Finland must reject deportation bill aimed at stopping migration: Human rights chief

Draft law raises ‘significant human rights concerns,’ says Council of Europe's commissioner for human rights

Leila Nezirevic  | 18.06.2024 - Update : 18.06.2024
Finland must reject deportation bill aimed at stopping migration: Human rights chief


The Council of Europe's Commissioner for Human Rights, Michael O'Flaherty, has urged the Finnish government to reject a bill aimed at stopping “instrumentalized” migration, saying the draft legislation raises several significant “human rights concerns," local media reported Monday.

Helsinki introduced a draft law that would enable it to stop migrants coming from Russia to its eastern border and from seeking asylum in what it says could be a basis for a European-level solution.

If the bill passes, the government could decide to block the entry of asylum seekers on its border and deport them to a place where “applications for international protection are accepted,” Prime Minister Petteri Orpo recently told reporters.

Last Tuesday, the government announced that the bill has been given to parliament for consideration.

The law proposal would need the support of five-sixths of MPs and would be in force for a one-year period and once backed by lawmakers, would enable Finland to open border checkpoints on the European Union’s and NATO’s longest frontier with Russia, according to national broadcaster YLE.

Since last November, Finnish authorities have reputedly accused Moscow of carrying out a suspected "hybrid attack" and purposefully assisting undocumented migrants in crossing into the Nordic country, which Russia denied.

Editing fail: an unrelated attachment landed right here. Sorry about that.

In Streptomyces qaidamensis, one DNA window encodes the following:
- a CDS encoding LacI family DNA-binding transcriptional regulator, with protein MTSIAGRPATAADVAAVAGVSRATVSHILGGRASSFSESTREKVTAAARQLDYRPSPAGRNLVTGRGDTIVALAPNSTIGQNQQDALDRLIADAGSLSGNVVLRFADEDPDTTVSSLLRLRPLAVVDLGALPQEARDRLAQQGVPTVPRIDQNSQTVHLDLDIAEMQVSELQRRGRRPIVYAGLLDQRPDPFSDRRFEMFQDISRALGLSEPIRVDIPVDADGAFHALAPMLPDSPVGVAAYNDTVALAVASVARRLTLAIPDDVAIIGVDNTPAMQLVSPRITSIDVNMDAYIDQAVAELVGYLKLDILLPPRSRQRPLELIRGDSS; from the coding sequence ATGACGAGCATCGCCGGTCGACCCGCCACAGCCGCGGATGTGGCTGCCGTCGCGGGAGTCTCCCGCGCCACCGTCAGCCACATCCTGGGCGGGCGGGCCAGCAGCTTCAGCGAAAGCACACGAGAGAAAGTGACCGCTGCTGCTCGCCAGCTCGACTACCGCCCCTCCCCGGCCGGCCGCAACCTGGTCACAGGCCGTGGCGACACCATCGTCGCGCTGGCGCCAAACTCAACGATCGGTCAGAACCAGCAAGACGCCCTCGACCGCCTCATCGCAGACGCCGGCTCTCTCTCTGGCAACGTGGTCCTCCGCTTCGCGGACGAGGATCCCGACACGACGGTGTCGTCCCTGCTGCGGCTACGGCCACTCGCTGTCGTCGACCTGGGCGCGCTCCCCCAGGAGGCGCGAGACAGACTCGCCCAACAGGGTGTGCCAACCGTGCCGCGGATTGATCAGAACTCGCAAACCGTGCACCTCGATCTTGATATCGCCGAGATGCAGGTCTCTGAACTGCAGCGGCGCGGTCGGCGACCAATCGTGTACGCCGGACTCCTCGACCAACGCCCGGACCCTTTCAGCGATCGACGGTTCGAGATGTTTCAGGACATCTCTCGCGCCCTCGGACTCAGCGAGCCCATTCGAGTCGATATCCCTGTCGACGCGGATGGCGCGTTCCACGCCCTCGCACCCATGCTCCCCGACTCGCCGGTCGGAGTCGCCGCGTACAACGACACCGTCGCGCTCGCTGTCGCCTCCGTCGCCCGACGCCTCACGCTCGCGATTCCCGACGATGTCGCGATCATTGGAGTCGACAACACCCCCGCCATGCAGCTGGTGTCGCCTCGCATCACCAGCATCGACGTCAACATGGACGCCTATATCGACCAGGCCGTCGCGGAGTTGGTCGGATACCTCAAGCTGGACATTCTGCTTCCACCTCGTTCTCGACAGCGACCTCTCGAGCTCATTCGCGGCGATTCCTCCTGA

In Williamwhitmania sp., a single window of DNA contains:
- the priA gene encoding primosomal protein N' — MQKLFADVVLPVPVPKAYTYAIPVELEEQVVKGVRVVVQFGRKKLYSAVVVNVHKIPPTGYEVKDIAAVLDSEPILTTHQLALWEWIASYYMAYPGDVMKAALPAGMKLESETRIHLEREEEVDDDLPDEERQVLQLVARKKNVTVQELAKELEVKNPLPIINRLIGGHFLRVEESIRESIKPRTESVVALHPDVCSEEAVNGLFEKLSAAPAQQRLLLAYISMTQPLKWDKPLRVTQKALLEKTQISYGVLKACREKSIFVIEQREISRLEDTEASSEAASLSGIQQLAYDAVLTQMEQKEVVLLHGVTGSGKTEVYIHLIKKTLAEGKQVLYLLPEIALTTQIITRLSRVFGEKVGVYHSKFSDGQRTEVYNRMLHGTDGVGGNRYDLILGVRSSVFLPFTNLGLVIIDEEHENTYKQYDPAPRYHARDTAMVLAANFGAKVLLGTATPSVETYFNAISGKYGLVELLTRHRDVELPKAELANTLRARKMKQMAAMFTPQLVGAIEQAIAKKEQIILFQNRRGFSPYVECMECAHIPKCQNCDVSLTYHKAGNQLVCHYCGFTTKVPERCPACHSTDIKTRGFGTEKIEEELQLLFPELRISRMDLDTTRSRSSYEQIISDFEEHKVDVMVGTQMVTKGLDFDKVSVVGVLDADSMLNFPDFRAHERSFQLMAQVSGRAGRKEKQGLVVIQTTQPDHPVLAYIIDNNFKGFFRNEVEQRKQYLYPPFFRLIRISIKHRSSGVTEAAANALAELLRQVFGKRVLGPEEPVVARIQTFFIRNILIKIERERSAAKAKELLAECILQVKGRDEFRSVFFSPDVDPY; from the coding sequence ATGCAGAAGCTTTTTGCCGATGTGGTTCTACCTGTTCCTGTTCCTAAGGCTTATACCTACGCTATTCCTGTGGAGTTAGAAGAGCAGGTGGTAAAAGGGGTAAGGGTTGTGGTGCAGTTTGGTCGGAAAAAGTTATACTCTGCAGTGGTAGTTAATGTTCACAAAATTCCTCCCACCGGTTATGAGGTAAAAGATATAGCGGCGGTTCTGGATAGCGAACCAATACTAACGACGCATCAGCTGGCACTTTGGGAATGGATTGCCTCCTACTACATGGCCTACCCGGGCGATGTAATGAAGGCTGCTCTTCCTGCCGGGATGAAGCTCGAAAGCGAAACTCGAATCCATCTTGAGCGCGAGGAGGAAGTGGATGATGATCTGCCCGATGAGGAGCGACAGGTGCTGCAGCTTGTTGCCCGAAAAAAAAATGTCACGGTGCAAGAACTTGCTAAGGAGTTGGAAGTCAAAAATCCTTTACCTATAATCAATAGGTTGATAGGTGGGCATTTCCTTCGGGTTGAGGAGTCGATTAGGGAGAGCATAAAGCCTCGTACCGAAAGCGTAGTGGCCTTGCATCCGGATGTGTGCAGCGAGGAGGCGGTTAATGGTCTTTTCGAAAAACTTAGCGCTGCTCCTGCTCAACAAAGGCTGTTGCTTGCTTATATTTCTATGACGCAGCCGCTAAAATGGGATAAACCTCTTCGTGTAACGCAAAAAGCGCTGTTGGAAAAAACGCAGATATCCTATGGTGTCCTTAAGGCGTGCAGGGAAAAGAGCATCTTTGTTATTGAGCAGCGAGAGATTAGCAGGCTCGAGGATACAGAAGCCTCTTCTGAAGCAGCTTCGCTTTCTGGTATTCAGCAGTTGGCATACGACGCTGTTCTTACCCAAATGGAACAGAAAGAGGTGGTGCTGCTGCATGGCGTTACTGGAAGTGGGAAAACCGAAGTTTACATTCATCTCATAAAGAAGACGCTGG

Following the accusations, the border crossing points on the land between Finland and Russia remain closed until further notice.

O'Flaherty said the proposed legislation "raises a number of significant human rights concerns, including with regard to the principle of non-refoulment, collective expulsion and effective remedies, among others," YLE reported.

The commissioner emphasized that the bill relies on national security grounds, but he also pointed out that "such grounds can never be invoked to justify refoulment."

"While member states are given a certain margin of appreciation with regard to the restriction of certain rights on grounds of national security, invocation of national security cannot be used as a carte blanche," O'Flaherty was quoted as saying by the broadcaster.

The human rights chief also warned that if Helsinki was to adopt the draft law, it would set a precedent for other countries, "including those with a less developed practice of upholding human rights."

In a letter sent to the government, he asked Finnish MPs not to adopt the bill and to instead deal with the issue of instrumentalized migration by engaging with domestic and international partners, according to YLE.

Last month, the UN Refugee Agency (UNHCR) criticized Helsinki’s deportation law, which it said would set a dangerous precedent.

The UNHCR warned that preventing people seeking international protection from entering the country violates refugee and human rights rules.

"As we have witnessed at several European borders, pushback procedures put people at risk, too often leading to serious injuries or even death," Philippe Leclerc, the UNHCR's Regional Director for Europe, said in a press release.

Finland, which shares a 1,340-kilometer (832-mile) border with Russia and has eight official border crossings, became the 31st member of NATO in April last year, ending decades of military non-alignment as a result of Russia's war in Ukraine, which began on Feb. 24, 2022.

Anadolu Agency website contains only a portion of the news stories offered to subscribers in the AA News Broadcasting System (HAS), and in summarized form. Please contact us for subscription options.